The Britishers occupied Al-Faw, Southern Iraq, in 1953 and then decided to proceed. Hence, Iraqi Shia clergies issued a fatwa on Jihad against the British forces to dislodge them from the country, and accordingly, tens of thousands volunteers rushed into the anti-Britain fronts led by three groups of clergies. Seyed Mohsen Hakim was in the third group, led by his favored teacher Seyed Muhammad Saeid Haboubi who spent many years in war against the occupiers. Ayatollah al-Hakim had said about that era, “I never once felt frightened during war.” He strenuously took part in assisting Islamic Liberation movements and encouraged Muslims to support Palestinian Muslim brothers. He issued multiple significant declarations on the issue of Palestine and the need for unity among Muslims to liberate Beit-ul-Moqaddas, and so suffered many difficulties in this way. Subsequent to 6-day Arab-Israeli War, he demanded Muslim leaders to put their differences aside and consider the interests of Islamic Ummah. He also emphasized once again on the necessity of Islamic unity to confront the world Zionism. Ayatollah Hakim was also mindful of Iran’s developments and didn’t remain silent in the face of the Imperial Regime and its anti-Islamic rules. In political struggles between the Shah and clergies, began from 1962, he released a message to take sides with Iranian clergies led by Imam Khomeini. Spurning “State and Provincial Associations Bill” as blasphemous and also condemning attack on Feiziyeh School, he called on clergies to flight to Iraq Holy Shrines together, but it was rejected. He also sent a harsh telegraph to condemn the bloody suppression of the Uprising of 5 June 1963. He never restricted himself within Iraqi borders, but backed any oppressed in any part of the world, even non-Muslims, upon hearing their calls.As the socialist Ba’ath Party went about creating an autocratic state in Iraq, Ayatollah Mohsin al-Hakim’s own sons Sayyid Muhammad Mahdi al-Hakim and Sayyid Baqir al-Hakim established the Islamic Da’wa Party along with Martyr Sayyid Muhammad Baqir al-Sadr and Sayyid Murtadha al-Askari. The Party sought to counter the Ba’ath regime’s autocratic and un-Islamic practices, and as a result, many of its members were brutally killed.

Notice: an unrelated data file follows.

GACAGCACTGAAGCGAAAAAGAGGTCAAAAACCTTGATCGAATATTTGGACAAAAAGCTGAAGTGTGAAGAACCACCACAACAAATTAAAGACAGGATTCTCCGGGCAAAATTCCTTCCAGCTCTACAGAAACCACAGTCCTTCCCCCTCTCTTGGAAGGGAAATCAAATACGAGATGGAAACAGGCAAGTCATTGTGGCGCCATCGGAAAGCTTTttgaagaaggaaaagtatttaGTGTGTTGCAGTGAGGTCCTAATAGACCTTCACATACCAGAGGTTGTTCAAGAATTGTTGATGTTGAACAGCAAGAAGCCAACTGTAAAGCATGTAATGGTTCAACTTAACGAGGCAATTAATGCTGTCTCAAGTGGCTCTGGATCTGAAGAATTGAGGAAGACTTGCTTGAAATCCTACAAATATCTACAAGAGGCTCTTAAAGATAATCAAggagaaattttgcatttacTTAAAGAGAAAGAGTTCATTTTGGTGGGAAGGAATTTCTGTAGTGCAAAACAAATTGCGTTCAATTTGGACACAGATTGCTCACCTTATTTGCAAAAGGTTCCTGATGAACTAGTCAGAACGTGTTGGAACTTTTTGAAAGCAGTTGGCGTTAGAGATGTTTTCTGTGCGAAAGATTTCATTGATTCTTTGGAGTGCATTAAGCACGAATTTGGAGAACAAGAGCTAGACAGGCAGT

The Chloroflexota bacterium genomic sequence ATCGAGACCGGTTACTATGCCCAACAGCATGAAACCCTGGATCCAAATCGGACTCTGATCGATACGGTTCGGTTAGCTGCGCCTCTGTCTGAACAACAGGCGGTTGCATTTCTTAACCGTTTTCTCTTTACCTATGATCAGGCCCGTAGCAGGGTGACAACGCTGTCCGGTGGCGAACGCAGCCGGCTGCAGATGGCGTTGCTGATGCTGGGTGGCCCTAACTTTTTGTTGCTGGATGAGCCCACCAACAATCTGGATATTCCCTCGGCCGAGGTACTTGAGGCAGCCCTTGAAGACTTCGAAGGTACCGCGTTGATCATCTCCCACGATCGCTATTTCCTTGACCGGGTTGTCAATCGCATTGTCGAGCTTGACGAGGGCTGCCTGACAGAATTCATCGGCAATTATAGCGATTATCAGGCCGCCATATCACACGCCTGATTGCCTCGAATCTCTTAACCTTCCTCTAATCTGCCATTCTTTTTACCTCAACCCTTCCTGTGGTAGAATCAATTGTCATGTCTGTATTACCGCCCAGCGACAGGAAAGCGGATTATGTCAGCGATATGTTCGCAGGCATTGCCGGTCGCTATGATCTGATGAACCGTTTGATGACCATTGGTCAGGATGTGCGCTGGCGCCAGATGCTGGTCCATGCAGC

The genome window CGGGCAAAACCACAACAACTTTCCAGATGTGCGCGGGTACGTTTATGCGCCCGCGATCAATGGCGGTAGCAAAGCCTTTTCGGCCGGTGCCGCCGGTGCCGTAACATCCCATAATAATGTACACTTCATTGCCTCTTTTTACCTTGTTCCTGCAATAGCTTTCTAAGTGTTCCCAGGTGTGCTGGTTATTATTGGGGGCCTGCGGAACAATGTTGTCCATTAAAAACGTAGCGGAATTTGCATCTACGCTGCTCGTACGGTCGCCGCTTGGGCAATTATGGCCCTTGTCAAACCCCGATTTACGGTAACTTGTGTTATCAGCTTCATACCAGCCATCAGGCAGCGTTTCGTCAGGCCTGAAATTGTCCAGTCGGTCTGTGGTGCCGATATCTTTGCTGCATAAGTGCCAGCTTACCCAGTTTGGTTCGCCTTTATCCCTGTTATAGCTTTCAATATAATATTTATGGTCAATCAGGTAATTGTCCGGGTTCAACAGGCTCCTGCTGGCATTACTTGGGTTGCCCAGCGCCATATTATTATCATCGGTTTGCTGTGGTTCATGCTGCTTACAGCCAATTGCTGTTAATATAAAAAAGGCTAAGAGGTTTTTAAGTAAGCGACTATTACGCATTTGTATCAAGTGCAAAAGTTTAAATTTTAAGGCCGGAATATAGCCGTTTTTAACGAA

Like Ayatollah Burujardi, Ayatollah Mohsin al-Hakim (and later, Ayatollah Abul Qasim al-Khoei) is accused of maintaining a “quietist” attitude during this period. However, one must remember that his religious leadership occurred during some very turbulent times. Revolutions do not take place overnight, and Ayatollah Mohsin al-Hakim recognized that in order to effectively counter the Ba’ath Party in the long run, there must be a dedicated group of scholars and jurists to lead the masses. Therefore, he let Sayyid Muhammad Baqir al-Sadr be in charge of the resistance movement, whereas he himself concentrating on producing the next great crop of Shia academia. Indeed, many of his students and at least six of his sons were brutally persecuted and subsequently killed by the Ba’ath regime. Today, the influential Supreme Islamic Iraqi Council (SIIC) is led by Sayyid Abdul Aziz al-Hakim, one of Ayatollah Mohsin al-Hakim’s sons.
He also established several new religious schools, including the Madressa Sharif al-Ulema in Karbala, Madressas Sayyid Yazdi, Dar al-Hikma, and Ilmiya in Najaf, Madressa Ilmiya in Hilla, as well as a religious school especially for students of Afghan and Central Asian origin. His list of students includes such great names as Sayyid Abul Qasim al-Khoei, Sayyid Ruhollah Musawi Khomeini, Martyr Sayyid Qadhi Tabatabai, Martyr Sayyid Muhammad Baqir as-Sadr, Sayyid Ali Hussaini Sistani, Sayyid Sa’eed Tabatabai Hakim (his grandson), Shaikh Hussain Waheed Khurasani, and Shaikh Nasir Makarem Shirazi.
During his time, the seminary increased its international outreach efforts, and Ayatollah Mohsin al-Hakim used the seminary’s financial resources to establish mosques, Hussainiyas, and Islamic cultural centers all over Iraq, as well as in places like Lebanon, Syria, Afghanistan, and Pakistan. His code of practice and hundreds of Islamic books was published in local languages such as Urdu and Pashto and made easily accessible to the masses in these places for the first time.